Resource Guarding – Transcript

My name is Rhiannon and I’m a Canine Behaviourist and Training Advisor here at Battersea 

Today I’m going to take you through how to prevent your dog from resource guarding 

Resource guarding is when a dog becomes defensive in order to keep you away from a particular item or “resource” that they find particularly valuable 

The resource can be food, treats, a toy, or a place like a bed or a favourite chair, or even occasionally a person 

Resource guarding is a natural behaviour in dogs, but there are some things we can do to offer reassurance, and let them know that they don’t have to become defensive 

However if your dog is showing extreme resource guarding behaviour we would recommend getting in contact with your vet who can put you in touch with a qualified behaviourist 

To start you will need some treats 

The trick is to teach your dog that a person approaching is a positive thing 

As your dog is eating their meal calmly approach, drop some treats near to the bowl and then calmly walk away 

Allow your dog to eat the treats and then return to finishing whatever is in their bowl 

Repeat this a few of times over a couple of days always remembering to move away and let your dog eat the treat 

Over time you may see that as you approach your dog they look up in anticipation of receiving a treat 

This is a good sign and shows your dog sees people approaching as a positive thing 

As your dog starts to anticipate the treats you can approach whilst they are eating and drop the treats slightly closer before moving away  

Once they’re comfortable with you dropping the treats closer you can then step it up again 

At mealtimes keep back some of their food wait until they've nearly finished then approach and add another handful to their bowl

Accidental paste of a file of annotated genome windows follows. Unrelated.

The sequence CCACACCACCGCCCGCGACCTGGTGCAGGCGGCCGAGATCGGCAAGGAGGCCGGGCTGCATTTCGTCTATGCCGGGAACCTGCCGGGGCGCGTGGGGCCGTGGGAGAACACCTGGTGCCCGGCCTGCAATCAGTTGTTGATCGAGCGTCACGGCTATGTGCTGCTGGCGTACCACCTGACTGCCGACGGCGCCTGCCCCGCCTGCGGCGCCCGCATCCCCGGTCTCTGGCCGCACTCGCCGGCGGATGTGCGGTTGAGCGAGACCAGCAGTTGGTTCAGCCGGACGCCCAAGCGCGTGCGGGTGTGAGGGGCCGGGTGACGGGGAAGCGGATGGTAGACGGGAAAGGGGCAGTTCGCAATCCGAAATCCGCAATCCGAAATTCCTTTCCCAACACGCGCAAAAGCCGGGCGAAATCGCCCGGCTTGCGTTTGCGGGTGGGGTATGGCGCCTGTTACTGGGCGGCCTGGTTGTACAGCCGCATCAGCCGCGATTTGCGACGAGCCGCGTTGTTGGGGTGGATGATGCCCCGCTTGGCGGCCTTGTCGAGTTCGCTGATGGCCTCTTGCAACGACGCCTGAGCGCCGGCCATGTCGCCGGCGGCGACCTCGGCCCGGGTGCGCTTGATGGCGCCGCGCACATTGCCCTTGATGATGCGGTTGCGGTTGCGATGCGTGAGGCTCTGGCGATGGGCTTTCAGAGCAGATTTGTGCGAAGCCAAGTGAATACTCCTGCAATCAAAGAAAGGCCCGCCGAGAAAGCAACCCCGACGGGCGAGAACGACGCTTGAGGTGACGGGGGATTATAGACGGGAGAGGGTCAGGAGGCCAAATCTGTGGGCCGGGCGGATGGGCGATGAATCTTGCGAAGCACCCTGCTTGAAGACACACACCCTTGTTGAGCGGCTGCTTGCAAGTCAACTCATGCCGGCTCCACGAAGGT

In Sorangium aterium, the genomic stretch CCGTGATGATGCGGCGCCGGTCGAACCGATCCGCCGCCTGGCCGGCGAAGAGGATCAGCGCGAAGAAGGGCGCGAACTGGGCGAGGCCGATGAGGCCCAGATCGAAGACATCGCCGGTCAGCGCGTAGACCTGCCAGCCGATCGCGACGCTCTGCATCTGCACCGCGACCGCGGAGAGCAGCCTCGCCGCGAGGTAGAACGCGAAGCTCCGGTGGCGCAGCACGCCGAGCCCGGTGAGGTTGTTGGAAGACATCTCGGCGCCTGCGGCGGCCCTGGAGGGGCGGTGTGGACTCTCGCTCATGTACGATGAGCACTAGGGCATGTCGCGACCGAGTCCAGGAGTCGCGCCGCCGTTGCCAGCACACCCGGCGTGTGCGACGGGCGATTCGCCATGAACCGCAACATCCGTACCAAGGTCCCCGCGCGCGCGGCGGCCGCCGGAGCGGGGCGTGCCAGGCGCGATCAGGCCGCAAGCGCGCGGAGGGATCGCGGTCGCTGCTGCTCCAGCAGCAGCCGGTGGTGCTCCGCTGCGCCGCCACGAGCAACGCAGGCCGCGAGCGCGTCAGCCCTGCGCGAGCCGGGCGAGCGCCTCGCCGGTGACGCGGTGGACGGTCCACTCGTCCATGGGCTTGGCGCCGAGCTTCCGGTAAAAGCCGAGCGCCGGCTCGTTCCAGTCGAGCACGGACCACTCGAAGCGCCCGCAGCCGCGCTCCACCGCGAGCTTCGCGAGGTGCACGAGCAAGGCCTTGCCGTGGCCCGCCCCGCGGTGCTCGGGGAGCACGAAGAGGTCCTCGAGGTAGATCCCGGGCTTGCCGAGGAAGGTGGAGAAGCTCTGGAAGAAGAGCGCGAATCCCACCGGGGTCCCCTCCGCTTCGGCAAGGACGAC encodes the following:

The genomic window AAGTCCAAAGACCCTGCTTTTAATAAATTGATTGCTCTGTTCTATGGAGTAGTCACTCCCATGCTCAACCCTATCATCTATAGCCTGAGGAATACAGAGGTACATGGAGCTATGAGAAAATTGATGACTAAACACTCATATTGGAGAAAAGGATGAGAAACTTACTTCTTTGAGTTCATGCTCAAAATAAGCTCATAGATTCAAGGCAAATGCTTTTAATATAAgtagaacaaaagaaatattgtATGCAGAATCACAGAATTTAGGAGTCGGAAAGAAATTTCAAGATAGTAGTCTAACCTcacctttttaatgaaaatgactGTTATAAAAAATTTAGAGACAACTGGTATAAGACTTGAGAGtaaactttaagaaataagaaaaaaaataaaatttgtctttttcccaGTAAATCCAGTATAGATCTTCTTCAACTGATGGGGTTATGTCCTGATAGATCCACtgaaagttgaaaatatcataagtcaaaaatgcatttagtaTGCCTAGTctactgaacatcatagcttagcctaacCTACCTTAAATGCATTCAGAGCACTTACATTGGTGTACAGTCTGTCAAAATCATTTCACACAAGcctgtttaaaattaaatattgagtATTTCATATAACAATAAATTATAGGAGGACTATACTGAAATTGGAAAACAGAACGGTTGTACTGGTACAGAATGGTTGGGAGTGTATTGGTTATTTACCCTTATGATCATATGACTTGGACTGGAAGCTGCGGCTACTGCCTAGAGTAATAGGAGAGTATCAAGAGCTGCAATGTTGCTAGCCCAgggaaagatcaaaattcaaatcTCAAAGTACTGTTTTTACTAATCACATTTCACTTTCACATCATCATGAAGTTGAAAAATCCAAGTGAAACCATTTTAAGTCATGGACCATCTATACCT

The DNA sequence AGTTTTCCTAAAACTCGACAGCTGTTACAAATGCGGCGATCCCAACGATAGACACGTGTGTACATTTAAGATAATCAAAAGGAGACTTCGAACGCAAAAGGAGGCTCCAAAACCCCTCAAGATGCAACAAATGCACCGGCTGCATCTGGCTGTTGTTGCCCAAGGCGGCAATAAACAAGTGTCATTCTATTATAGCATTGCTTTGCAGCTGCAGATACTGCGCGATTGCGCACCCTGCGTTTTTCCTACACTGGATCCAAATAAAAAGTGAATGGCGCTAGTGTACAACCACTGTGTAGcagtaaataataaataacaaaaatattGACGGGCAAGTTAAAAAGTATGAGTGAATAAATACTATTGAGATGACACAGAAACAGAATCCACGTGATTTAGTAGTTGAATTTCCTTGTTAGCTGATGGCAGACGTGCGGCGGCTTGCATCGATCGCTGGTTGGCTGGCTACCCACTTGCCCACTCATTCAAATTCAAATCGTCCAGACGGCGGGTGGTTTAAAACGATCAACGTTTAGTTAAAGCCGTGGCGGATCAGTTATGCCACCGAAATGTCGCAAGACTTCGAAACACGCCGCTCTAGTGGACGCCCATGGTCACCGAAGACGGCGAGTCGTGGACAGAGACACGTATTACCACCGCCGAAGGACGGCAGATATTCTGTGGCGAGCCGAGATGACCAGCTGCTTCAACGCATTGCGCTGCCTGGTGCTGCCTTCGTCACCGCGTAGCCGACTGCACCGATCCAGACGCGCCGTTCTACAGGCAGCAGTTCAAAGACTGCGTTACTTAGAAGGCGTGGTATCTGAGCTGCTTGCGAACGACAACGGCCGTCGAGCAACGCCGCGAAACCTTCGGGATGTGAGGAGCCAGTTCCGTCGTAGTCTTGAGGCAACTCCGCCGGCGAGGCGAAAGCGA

Let them finish it completely then approach again and add a little more 

Approaching and rewarding will show your dog that someone coming close to them is a positive thing 

You can use the same technique to prevent your dog from guarding toys or chews 

When your dog is settled with their toy or chew place some treats down next to where they are lying  

and move away 

Give them the opportunity to move away from the resource and take the treat 

Approach them again and put another treat down nearby 

Repeat this as many times as needed 

Once your dog has left the resource calmly pick it up and put it away 

While using positive methods your dog will continue to associate you approaching their resource with nice things like treats 

If your dog is already showing some signs of resource guarding behaviour it is important to prevent this from becoming any worse 

The more a dog repeats a behaviour the more likely they are to continue doing it so it's important to get in there early and manage the situation 

Here are a few things to remember: 

Make sure all family members and any visitors are told never to approach or interrupt the dog when they have food, a toy or a chew 

As best as possible remove or hide any items your dog may steal to prevent having to confront them over guarding behaviour 

It is important that you never punish or tell your dog off for resource guarding as this could add stress to the situation and may make the behaviour worse 

When exchanging items with your dog put some food or treats down a good distance away so your dog has to move 

This will give you the time and distance to safely pick up the item 

If you can wait until your dog is in another room entirely that's even better 

Another helpful tip is to teach your dog the “leave it” cue 

This will allow you to ask your dog to leave whatever they are guarding in a safe and positive way 

Check out our “leave it” video on the Battersea YouTube channel or our website to find out how 

Remember every dog is different with their resource guarding and if your dog has bitten or is causing you concern we would recommend contacting a certified behaviourist for help 

Those are our tips on resource guarding if these methods are not working for your dog it's a good idea to contact your vet who can put you in touch with a qualified behaviourist to help with your situation 

If you’d like to learn more about how to teach your dog the Battersea way subscribe to our YouTube channel, visit our website, and follow our channels